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Stories from the Verse
For Better or Verse
Chapter 113: Slade 86
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Everything ran smoothly after that. The noblemen laid down their arms and swore fealty to King Morgan. The soldiers and guardsmen accepted their guidance in the matter. Those who had been imprisoned were swiftly judged and released, including a few Acquivar had been holding on criminal charges which the king thought unwarranted. Eventually the matter of Prince Acquivar himself came to trial. Shella took no interest in any of this, but Slade decided he had to watch the handling of this particularly delicate matter.
The presentation of the journal so surprised Acquivar that his first words were not, "That's not mine," but "How did you get that?" The King replied that the Prince would be afforded an opportunity to ask questions after the witness, in this case Sir Rapheus, had made his statement. Rapheus of course did describe intervening in the matter of Lieutenant Simms and Sir Robert, and how subsequently the lieutenant had produced the book in court to support his claims, and attested to its authenticity. After that, Acquivar attempted to disclaim the book, but it was simple to get Odette to identify the handwriting and confirm many of the details of the account. It was not so simple to handle the verbal abuse that passed between prince and princess when he was afforded the opportunity question her; however, this made her look the more innocent, as another of his victims used in his plots, rather than a conspirator.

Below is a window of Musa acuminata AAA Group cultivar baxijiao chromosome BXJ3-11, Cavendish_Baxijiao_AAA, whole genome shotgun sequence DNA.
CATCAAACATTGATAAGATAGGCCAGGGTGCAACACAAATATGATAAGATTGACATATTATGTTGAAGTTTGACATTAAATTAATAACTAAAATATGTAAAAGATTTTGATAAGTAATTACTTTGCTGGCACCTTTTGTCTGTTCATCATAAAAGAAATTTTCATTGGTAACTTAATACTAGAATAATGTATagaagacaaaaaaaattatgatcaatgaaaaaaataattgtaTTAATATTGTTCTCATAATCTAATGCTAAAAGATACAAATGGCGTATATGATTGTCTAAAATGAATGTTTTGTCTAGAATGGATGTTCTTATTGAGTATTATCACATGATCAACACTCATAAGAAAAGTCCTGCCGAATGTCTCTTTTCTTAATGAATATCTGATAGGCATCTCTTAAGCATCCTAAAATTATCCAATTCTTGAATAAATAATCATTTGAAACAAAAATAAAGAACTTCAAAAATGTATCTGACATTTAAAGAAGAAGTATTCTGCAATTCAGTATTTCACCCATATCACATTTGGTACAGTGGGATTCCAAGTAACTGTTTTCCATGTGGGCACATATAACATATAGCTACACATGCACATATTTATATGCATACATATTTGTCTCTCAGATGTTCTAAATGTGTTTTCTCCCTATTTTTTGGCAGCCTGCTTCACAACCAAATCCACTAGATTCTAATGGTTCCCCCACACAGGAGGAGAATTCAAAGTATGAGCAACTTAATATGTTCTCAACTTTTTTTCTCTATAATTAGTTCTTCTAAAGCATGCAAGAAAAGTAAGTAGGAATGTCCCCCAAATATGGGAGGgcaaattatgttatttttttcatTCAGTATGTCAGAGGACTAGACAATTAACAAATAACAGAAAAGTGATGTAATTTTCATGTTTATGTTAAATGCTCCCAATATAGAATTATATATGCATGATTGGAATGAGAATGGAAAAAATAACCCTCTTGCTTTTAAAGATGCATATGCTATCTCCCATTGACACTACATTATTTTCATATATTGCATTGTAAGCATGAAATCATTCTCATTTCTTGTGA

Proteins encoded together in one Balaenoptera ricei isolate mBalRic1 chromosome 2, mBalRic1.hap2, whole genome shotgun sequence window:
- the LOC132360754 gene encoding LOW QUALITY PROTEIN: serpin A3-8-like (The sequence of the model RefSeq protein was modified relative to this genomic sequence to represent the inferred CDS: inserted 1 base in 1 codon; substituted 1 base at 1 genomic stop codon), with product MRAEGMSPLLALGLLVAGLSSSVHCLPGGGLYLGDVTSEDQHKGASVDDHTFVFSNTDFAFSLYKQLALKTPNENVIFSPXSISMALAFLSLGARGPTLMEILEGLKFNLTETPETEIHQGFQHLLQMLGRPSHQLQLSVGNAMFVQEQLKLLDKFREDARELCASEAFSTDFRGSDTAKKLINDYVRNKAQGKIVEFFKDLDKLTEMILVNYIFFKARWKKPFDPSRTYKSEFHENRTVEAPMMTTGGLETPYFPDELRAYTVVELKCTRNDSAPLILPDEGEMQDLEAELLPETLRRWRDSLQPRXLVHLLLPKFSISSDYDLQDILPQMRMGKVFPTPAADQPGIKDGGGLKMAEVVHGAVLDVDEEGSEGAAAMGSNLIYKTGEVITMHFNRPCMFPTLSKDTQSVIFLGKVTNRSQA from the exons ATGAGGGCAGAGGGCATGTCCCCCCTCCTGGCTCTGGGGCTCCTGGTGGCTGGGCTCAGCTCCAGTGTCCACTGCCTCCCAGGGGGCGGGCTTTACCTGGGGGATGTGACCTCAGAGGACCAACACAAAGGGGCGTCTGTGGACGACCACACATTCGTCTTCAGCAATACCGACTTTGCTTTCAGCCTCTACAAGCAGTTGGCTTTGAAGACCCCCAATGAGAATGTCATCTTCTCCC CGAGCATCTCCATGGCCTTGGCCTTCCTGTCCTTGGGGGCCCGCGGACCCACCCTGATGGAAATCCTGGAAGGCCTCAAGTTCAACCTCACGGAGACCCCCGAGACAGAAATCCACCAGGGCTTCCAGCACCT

In defense the prince tried to claim that the evidence was all manufactured by his enemies, and that if there was any truth at all in it, surely those enemies had killed Taneia and used her death to discredit and dethrone him. He made an eloquent speech about the tragic death of the woman he loved, and the irony that he would have been seduced into finding solace in the arms of her murderer. It was well done, but inadequate against the overwhelming evidence. So many missteps, Slade thought. Had he consigned the book to the flames, or never written it, this would not have happened. Had he not attempted to recapture Phasius, the book probably would have wound up sitting quietly in Charton. Had he surrendered his army to save Odette, she would have backed his story. Even if he had not reacted as he had to the book when it appeared in court, he might have been able to convince the court that it was not his work. Each fumble had tightened the noose; in the end, it would have him.
Slade did not stay for sentencing. He didn't much care whether Acquivar was banished, beheaded, imprisoned, hung, stoned, or poisoned. Filp's sacrifice had been validated. They had saved the priest and brought down the evil monarch, thanks in large part to him. He would be pleased, wherever he now was.
That night Sir Rapheus came to say farewell. He would be returning to the capital in the morning, escorting Acquivar to the king's dungeons. He asked about Slade's plans, but beyond enjoying the comforts of Acquivar's castle for a few days he hadn't made any. Perhaps they would meet again, Slade said.
"After all, Odin is still looking for a few good men, and you're a man of honor with the makings of an excellent warrior." Rapheus took it as a compliment, or at least if he did not do so, he did not show any dismay.
The palace was comfortable. Slade almost regretted not having accepted the regency; but the kindness shown him by Prince Ruard was certainly better than the job of running the place. Honored guest was always the more comfortable status in these places, and Slade and Shella had come to enjoy the comfort.
Still, Slade knew this couldn't last too long. The job he came to do was done, and the job that presented itself from what he'd done was also finished, but somehow he thought it wasn't all over yet.
As to the old stories that have long been here: